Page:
While Krugman throws in a lot of stuff*, I think his argument comes down to the following assertions excerpted from the piece:
- "But studies that find registered Republicans in the minority at elite universities show that Republicans are almost as rare in hard sciences like physics and in engineering departments as in softer fields. Why?
* The "stuff" is conflating liberals and Democrats, conservatives and Republicans, theological conservatives and all conservatives (the professors on Volokh.com seems to tend libertarian conservative) plus a good helping of "the sky is falling" invective designed to get one's (liberal, pink) blood flowing in the morning. (This relates to another theme of mine, emotion is needed to stir action. Without the "stuff", no one would be blogging on this, not even me.)
- "Thirty years ago, attacks on science came mostly from the left; these days, they come overwhelmingly from the right, and have the backing of leading Republicans."
- "today's Republican Party - increasingly dominated by people who believe truth should be determined by revelation, not research - doesn't respect science, or scholarship in general. It shouldn't be surprising that scholars have returned the favor by losing respect for the Republican Party."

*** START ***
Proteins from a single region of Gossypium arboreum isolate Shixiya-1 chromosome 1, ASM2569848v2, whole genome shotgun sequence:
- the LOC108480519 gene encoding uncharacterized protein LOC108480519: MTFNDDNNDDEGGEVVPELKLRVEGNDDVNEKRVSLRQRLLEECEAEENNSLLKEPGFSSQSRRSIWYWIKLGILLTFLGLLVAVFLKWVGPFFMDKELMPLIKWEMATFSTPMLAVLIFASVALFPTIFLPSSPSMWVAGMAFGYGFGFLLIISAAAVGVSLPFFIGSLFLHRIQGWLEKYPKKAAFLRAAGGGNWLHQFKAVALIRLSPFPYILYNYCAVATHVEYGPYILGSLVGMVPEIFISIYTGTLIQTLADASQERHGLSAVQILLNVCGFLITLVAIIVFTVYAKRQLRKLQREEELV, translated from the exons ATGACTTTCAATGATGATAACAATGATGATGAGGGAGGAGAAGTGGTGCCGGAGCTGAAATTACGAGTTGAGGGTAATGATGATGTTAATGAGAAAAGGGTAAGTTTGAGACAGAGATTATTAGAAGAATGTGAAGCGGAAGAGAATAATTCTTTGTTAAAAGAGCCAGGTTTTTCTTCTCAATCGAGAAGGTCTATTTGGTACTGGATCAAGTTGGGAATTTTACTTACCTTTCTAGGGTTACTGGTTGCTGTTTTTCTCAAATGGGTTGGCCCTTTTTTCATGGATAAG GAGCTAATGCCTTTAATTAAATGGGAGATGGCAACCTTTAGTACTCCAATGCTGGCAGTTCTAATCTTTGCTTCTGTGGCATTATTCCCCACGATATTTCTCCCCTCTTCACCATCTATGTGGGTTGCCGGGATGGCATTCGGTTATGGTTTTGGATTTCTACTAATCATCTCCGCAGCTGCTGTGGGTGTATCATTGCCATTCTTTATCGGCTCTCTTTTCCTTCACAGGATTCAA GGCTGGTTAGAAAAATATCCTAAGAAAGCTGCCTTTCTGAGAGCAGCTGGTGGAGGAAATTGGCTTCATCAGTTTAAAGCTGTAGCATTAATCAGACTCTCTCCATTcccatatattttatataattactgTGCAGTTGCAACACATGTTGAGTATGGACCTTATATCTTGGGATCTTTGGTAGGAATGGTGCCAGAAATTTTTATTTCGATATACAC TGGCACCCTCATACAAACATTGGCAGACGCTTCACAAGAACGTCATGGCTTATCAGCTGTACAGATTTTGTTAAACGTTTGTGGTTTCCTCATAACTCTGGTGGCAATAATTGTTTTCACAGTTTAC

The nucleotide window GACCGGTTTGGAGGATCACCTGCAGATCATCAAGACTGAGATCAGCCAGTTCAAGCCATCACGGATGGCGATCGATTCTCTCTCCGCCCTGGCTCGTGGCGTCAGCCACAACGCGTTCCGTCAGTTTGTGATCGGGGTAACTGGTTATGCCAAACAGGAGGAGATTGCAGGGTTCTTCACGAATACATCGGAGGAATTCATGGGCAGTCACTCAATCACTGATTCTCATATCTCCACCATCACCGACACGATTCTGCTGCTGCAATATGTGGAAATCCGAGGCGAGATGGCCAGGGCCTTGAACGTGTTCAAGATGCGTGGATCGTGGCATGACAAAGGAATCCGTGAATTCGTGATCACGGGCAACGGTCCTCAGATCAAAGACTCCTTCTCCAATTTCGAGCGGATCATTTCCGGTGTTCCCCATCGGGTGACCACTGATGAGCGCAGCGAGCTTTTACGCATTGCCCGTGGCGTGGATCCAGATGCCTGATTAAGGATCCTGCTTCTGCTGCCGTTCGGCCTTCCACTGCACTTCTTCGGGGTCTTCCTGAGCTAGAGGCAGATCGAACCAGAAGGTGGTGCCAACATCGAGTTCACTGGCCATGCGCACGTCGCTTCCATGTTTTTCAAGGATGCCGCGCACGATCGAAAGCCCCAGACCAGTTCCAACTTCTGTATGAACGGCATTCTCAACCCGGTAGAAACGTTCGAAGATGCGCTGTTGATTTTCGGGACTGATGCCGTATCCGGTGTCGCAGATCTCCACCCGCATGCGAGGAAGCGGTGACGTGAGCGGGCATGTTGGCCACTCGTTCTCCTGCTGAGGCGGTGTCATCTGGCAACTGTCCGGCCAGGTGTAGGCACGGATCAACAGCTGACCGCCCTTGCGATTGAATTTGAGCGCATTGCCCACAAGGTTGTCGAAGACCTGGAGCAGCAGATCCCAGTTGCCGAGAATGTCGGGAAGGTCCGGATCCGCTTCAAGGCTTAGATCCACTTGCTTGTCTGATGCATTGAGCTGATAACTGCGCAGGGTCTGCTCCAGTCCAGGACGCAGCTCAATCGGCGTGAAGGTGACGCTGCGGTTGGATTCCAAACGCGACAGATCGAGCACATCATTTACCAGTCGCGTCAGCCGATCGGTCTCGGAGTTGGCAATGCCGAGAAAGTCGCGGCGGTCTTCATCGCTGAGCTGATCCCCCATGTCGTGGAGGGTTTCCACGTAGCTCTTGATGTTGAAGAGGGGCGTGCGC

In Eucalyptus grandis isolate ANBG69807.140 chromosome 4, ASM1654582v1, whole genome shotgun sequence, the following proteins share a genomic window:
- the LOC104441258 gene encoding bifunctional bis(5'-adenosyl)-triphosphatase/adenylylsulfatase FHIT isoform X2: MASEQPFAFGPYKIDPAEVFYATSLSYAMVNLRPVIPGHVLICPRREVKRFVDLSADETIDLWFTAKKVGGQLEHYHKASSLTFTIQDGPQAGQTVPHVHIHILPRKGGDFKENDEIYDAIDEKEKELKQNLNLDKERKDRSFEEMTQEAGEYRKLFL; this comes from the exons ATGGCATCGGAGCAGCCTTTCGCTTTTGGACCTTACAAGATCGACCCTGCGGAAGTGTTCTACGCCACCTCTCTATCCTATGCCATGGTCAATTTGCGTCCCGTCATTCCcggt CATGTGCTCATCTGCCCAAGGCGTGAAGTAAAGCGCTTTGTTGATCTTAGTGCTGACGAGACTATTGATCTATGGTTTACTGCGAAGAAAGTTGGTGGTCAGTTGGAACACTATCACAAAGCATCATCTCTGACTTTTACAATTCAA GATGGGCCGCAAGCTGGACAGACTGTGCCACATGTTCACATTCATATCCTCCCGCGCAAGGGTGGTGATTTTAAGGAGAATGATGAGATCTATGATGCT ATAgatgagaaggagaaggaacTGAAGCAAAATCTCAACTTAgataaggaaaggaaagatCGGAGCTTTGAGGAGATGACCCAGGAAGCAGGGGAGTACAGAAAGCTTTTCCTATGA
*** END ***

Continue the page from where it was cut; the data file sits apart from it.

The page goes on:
Without getting into the question of who most correctly interprets Krugman, what do I think of the argument, as stated above. Andrew Dickson White wrote a famous book on the war between science and religion in the late 1800's. Although the thesis may be questionable, I think it's what people believe, and what people believe is important. A Christian [hard] scientist has to explain why her science is not antagonistic to her faith; an atheist does not. To the extent religious fundamentalists dominate the discussion, it probably pushes scientists and would-be scientists to the left.
Can't leave this subject without mention of Alan Sokal--the physicist who hoaxed the po-mo set. There is an anti-science mindset among some on the left, but they've neither the numbers nor the lungs of the religious right.